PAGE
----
The Age of Expertise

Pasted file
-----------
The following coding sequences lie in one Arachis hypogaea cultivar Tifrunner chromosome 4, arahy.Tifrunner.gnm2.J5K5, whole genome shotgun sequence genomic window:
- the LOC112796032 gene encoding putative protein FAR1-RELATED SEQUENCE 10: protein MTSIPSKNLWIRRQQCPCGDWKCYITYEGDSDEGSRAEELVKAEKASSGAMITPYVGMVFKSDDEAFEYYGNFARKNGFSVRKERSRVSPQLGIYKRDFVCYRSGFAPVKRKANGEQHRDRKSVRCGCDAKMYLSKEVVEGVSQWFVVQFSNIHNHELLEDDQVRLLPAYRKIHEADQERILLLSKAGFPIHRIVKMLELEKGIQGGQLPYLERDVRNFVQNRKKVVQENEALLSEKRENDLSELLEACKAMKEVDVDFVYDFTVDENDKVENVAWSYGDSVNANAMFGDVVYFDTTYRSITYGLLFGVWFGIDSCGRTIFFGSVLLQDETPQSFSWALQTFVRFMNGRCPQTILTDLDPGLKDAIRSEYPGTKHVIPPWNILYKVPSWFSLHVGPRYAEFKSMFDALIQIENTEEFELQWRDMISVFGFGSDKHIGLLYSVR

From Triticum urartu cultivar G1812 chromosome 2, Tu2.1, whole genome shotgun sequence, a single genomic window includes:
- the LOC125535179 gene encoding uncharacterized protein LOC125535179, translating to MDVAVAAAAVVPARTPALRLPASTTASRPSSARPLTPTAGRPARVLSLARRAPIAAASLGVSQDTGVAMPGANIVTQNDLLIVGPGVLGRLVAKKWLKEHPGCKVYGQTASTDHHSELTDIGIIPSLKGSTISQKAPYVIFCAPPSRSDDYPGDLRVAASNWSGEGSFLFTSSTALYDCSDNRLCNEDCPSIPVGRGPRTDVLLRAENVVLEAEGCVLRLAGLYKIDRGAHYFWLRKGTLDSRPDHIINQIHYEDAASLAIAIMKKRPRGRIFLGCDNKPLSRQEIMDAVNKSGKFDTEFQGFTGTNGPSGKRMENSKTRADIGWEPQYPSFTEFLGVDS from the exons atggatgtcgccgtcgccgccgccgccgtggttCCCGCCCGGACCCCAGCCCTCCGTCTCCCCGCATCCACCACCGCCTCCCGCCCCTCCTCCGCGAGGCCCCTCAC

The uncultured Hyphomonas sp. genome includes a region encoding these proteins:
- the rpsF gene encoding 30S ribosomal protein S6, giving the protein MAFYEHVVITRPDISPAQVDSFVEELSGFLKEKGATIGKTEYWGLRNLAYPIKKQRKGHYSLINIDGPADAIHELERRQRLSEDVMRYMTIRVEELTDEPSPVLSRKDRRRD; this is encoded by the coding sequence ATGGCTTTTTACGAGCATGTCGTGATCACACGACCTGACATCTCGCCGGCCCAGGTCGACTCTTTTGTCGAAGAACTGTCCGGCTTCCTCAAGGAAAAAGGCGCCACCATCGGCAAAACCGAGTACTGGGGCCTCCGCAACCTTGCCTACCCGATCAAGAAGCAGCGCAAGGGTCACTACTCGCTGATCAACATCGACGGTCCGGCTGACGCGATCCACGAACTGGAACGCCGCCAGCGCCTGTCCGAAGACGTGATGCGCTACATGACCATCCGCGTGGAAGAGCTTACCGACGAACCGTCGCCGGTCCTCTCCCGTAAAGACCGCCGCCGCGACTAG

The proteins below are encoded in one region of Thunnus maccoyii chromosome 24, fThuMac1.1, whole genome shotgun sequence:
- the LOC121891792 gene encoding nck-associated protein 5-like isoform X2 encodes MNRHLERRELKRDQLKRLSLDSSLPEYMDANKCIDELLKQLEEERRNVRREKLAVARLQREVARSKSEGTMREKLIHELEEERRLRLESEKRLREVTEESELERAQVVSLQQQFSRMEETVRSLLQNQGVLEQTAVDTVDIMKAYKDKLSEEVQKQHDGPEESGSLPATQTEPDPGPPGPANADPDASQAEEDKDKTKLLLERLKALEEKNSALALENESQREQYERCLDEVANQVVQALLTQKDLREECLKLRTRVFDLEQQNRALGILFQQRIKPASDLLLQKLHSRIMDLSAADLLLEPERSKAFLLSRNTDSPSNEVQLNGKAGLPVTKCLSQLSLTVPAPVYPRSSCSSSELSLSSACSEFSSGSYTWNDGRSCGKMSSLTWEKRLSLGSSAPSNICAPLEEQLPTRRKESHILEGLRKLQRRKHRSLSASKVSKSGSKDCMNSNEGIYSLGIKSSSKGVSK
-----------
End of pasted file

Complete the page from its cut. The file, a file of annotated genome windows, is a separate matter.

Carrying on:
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The Age of Expertise<br> By Marc Porter Zasada <p> NO ONE WANTS to face a cold, heartless universe alone. Certainly not the Urban Man. <p> Back in the Age of Faith, I hear they had angels to keep them company. In the Age of Reason, they had philosophy. Then, around the Forties, Jean-Paul Sartre pointed out that both angels and philosophy had deserted us. <p> Now, thank heavens, we seem to be entering a new age, the Great Age of Experts. These good people appear on talk shows and write self-help books to keep us warm on long winter nights. And if we need closer companionship, we can hire personal trainers, life coaches and ... marketing consultants. <p> Today at lunch the Urban Man finds himself at a table out near the minimalist waterfall at Il Moro Restaurant, a white tablecloth bistro wedged beneath a glass office tower in Santa Monica. It's comfortingly corporate, and I'm waiting to meet a marketing consultant who will take my business life in hand and make it all make sense. <p> As I wait I fantasize. I hope she'll be more than someone with bravado and a publishing contract. I imagine she'll be a woman of fifty, with a touch of grey, a navy suit and a string of real pearls. She'll know how to enter a room in a graceful but slightly menacing manner. She'll look me in the eye, ask for $180 an hour, and then rethink my strategy, utilize proven techniques and hold late-night sessions with massive flip charts. <p> And now she actually arrives in the courtyard. Yes, she's graceful, slightly menacing, and talking on her cell phone. She has the pearls, and I'm thrilled that she does not interrupt her call to greet me. "Give me two seconds," she says, sitting down. <p> As I wait again, I look for symbols of authority: the unblinking gaze, the supreme self-confidence, the pitying smile of expertise. <p> This woman has it all, and before she finishes her call, the Urban Man has time to think: "Sartre was wrong. Life is not like a French Existentialist Novel after all. Truly, in this new Age, we need never face the universe alone. <p> Later, over salad, the consultant listens to my woes with sudden deep interest, and I find myself playing the fool-- a child of uncertain accomplishment in the presence of an adult. I make comments like, "And in another dumb move," or "Right now, it's all pretty disorganized." <p> At $180 an hour, I figure I have a right to indulge a little helplessness. <p> For a long time she takes no notes, gives no advice, and offers only grunts of benevolent understanding: "Uh. Uh huh. Aahhhh. Mmmmm. Definitely." At first I find this impressive, but over coffee, I do ask her to seize the reins. I beg her to draw some conclusions or explore some options. And still she merely nods with sympathetic wisdom: "Uh huh. Uh huh. Okay. Okay." Only when I show actual despair does she finally put down her cup and say: "Here's how I work. First I survey the facts on the ground. I may have some preliminary thoughts, but I keep those to myself until I've spoken with all the stakeholders. Then I pull together a consensus and develop a plan. Generally, I don't implement, but we can talk about implementation if you wish." "Ah," I say. "No immediate... suggestions?" "At this point, that would be counterproductive," she says, rising to go before the check arrives. <p> And suddenly, despite the happy splash of the waterfall and the hum of nearby tables, the Urban Man finds himself back in a French Existentialist novel, facing the heartless universe all by himself. <p> Copyright - 2005 Marc Porter Zasada, All Rights Reserved. <p>
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